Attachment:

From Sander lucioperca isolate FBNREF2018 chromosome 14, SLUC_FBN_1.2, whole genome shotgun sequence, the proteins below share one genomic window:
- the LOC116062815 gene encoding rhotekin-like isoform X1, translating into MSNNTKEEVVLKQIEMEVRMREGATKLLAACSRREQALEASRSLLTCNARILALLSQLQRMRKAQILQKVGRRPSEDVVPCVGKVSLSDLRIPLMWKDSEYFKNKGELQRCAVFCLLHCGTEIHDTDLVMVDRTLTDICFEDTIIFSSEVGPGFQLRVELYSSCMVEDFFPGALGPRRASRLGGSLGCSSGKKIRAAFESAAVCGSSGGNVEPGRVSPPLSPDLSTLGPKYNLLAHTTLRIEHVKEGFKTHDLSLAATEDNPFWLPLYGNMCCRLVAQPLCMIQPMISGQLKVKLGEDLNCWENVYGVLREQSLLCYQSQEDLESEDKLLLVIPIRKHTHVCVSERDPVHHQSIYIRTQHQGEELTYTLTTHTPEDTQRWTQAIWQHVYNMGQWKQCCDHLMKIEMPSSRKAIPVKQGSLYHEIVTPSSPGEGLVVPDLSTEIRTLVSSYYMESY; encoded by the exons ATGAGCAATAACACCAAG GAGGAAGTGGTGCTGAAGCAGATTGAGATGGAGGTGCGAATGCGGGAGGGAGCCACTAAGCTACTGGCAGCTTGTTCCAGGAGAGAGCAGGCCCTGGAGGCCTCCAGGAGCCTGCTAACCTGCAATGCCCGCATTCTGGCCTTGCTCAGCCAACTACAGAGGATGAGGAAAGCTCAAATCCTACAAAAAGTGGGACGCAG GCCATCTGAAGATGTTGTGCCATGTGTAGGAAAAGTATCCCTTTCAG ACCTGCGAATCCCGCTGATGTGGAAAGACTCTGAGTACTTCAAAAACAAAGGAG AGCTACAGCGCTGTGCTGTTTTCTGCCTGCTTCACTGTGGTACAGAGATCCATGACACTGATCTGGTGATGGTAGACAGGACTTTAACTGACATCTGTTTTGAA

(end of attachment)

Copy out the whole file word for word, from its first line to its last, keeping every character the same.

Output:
From Sander lucioperca isolate FBNREF2018 chromosome 14, SLUC_FBN_1.2, whole genome shotgun sequence, the proteins below share one genomic window:
- the LOC116062815 gene encoding rhotekin-like isoform X1, translating into MSNNTKEEVVLKQIEMEVRMREGATKLLAACSRREQALEASRSLLTCNARILALLSQLQRMRKAQILQKVGRRPSEDVVPCVGKVSLSDLRIPLMWKDSEYFKNKGELQRCAVFCLLHCGTEIHDTDLVMVDRTLTDICFEDTIIFSSEVGPGFQLRVELYSSCMVEDFFPGALGPRRASRLGGSLGCSSGKKIRAAFESAAVCGSSGGNVEPGRVSPPLSPDLSTLGPKYNLLAHTTLRIEHVKEGFKTHDLSLAATEDNPFWLPLYGNMCCRLVAQPLCMIQPMISGQLKVKLGEDLNCWENVYGVLREQSLLCYQSQEDLESEDKLLLVIPIRKHTHVCVSERDPVHHQSIYIRTQHQGEELTYTLTTHTPEDTQRWTQAIWQHVYNMGQWKQCCDHLMKIEMPSSRKAIPVKQGSLYHEIVTPSSPGEGLVVPDLSTEIRTLVSSYYMESY; encoded by the exons ATGAGCAATAACACCAAG GAGGAAGTGGTGCTGAAGCAGATTGAGATGGAGGTGCGAATGCGGGAGGGAGCCACTAAGCTACTGGCAGCTTGTTCCAGGAGAGAGCAGGCCCTGGAGGCCTCCAGGAGCCTGCTAACCTGCAATGCCCGCATTCTGGCCTTGCTCAGCCAACTACAGAGGATGAGGAAAGCTCAAATCCTACAAAAAGTGGGACGCAG GCCATCTGAAGATGTTGTGCCATGTGTAGGAAAAGTATCCCTTTCAG ACCTGCGAATCCCGCTGATGTGGAAAGACTCTGAGTACTTCAAAAACAAAGGAG AGCTACAGCGCTGTGCTGTTTTCTGCCTGCTTCACTGTGGTACAGAGATCCATGACACTGATCTGGTGATGGTAGACAGGACTTTAACTGACATCTGTTTTGAA